Monthly Archives: July 2010

of guilty pleasures

Photo taken by Vrushali Haldipur

Writing about food is my guilty pleasure.  Recently, with a baby on the move, there hasn’t been time for any sorts of pleasure.  I cannot understand why my six month old baby feels the need to crawl aggressively, clamber up and take flying, frog like leaps on the carpet.  “What’s the hurry,”I wonder, as I follow him around the house, on one hand proud of his persistence and propelling forward type of proclivity and on the other, completely exhausted and numbed from the effort of constantly watching and trying to restrain a strong willed ball of uncoordinated energy.”I’m so tired” I moan to anyone who will listen, and particularly to my family in India that I manage to track down on long-distance calls.  The time difference between India and the U.S. has always worked in my favor.  My day, after a night punctuated with howling children that wake up each hour, begins as they settle into the evening, and I can’t resist reaching out to my mother or my sister for just a little bit of support to get through the day.  The morning is over too soon, though. Agastya returns from summer camp at noon and we launch into the rest of the day.

I’ve learnt some lessons along the way.  One of them involves alone time.  I find that I need to spend time alone with each child to enjoy him and to observe little details about him.  A short walk to the grocery store with Agastya or a trip to the dry cleaners with Vasisht allows me to marvel at how small and how perfect and how wonderful each is.  It’s a change from all the other things that I keep constantly trying to do with or to my kids – feeding, teeth brushing, diapering, potty-training, sleeping, and more recently, bargaining, negotiating and trying to quell tantrums.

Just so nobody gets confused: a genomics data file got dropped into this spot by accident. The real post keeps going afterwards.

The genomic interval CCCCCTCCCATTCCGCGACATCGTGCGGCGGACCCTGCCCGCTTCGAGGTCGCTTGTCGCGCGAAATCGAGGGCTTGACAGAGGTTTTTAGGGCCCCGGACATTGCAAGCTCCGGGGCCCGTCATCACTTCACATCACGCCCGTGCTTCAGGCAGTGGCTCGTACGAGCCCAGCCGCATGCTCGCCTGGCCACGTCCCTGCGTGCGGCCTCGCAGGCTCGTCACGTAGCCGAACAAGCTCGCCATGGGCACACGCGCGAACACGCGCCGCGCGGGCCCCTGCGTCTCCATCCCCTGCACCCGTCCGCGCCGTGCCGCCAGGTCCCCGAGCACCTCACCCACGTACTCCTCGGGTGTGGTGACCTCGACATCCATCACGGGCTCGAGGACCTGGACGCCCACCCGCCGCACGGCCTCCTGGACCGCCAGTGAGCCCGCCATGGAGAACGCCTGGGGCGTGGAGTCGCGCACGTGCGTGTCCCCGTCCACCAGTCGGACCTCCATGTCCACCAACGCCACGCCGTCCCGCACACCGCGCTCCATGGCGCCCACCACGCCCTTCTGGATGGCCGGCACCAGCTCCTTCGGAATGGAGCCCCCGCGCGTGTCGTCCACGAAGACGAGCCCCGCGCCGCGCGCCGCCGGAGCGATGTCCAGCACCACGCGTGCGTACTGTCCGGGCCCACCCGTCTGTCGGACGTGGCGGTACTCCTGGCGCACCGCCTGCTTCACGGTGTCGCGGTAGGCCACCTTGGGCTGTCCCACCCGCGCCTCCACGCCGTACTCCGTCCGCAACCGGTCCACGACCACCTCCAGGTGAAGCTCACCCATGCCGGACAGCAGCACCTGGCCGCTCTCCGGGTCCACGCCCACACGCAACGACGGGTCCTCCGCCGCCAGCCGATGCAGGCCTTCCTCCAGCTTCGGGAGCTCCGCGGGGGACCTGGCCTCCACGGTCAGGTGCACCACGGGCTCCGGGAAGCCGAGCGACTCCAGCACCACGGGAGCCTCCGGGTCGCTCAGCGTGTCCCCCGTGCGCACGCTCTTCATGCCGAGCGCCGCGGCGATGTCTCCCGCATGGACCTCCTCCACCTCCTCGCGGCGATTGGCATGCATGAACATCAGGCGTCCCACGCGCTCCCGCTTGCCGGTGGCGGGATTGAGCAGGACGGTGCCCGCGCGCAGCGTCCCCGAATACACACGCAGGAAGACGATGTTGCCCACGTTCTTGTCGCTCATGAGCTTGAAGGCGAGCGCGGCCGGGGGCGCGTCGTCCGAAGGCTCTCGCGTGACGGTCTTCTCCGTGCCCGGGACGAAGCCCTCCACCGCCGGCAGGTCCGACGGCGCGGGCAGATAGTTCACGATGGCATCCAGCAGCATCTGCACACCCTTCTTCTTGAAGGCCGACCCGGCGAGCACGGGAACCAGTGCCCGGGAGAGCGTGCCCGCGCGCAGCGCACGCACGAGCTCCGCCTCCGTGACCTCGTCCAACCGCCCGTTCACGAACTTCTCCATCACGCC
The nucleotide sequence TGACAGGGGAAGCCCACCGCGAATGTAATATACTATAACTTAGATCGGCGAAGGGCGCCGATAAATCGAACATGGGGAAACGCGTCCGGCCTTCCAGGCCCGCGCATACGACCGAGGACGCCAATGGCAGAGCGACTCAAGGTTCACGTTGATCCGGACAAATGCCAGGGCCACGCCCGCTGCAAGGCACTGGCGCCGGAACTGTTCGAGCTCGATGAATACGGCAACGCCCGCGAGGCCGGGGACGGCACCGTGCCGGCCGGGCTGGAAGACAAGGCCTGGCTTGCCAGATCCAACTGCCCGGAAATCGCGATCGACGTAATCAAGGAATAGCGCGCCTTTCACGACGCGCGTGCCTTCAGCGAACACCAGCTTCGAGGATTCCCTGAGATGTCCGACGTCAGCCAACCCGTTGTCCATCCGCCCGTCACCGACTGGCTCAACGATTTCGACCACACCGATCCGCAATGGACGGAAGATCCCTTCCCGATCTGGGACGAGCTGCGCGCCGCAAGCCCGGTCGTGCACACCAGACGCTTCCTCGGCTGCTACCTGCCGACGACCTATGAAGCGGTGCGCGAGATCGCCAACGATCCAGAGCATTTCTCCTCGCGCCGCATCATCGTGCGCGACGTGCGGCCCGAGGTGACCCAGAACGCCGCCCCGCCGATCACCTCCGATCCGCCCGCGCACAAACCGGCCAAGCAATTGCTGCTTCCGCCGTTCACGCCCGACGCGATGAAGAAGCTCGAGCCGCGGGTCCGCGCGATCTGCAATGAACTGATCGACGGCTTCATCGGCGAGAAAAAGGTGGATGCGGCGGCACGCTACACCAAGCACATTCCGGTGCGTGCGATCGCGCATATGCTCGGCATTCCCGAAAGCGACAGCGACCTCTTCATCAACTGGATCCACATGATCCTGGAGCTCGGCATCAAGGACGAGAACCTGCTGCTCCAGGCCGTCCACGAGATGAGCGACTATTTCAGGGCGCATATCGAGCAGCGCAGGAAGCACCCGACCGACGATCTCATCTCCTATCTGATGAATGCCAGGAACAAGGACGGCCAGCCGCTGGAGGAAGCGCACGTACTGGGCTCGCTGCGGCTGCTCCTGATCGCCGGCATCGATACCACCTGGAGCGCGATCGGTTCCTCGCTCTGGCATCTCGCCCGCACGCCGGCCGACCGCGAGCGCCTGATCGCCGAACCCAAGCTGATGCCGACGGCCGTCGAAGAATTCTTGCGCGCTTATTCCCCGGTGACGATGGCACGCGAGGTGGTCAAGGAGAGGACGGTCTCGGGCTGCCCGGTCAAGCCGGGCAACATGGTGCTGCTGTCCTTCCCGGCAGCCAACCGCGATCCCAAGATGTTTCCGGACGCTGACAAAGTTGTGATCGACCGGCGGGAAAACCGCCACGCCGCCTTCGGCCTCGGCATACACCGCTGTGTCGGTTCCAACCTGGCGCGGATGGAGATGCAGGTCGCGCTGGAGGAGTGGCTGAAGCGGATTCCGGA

I’ve also found that a child’s perspective can make an otherwise boring trip quite fun.  Take for instance a PATH train ride into Manhattan. Agastya walks to the station from home with me, watching for the right turns and forks in the road, feeling very important as he crosses the road at the right signals.  Everything we do at the station – going down the stairs, buying a metrocard, swiping the “ticket” at the gates, finding the right train, settling ourselves into the seat – is new and novel.  We study the map and confirm that indeed we will be disembarking at 33rd St.  On the next platform stands a train that will go to WTC. We can see carriage number 626.  There are H’s for Hoboken on the pillars in the platform.  “Oh look mommy, there’s an EXIT sign,” says Agastya.  When Agastya sees the conductor ambling into the train, he exclaims loudly “all aboard.”  The sleepy looking conductor looks startled for a moment, then catches our eye and hides a small grin.  When the train pulls out of the station, Agastya holds his breath with excitement.  “We’re in the tunnel, mommy” he says as darkness falls around us.  When I ask him what the first stop is, I see a look of intense concentration and excitement on his face.  “The train is going faster” he says, breathlessly.  It is indeed.   I’m almost in his body, feeling the trip for the first time, my face alight with wonder.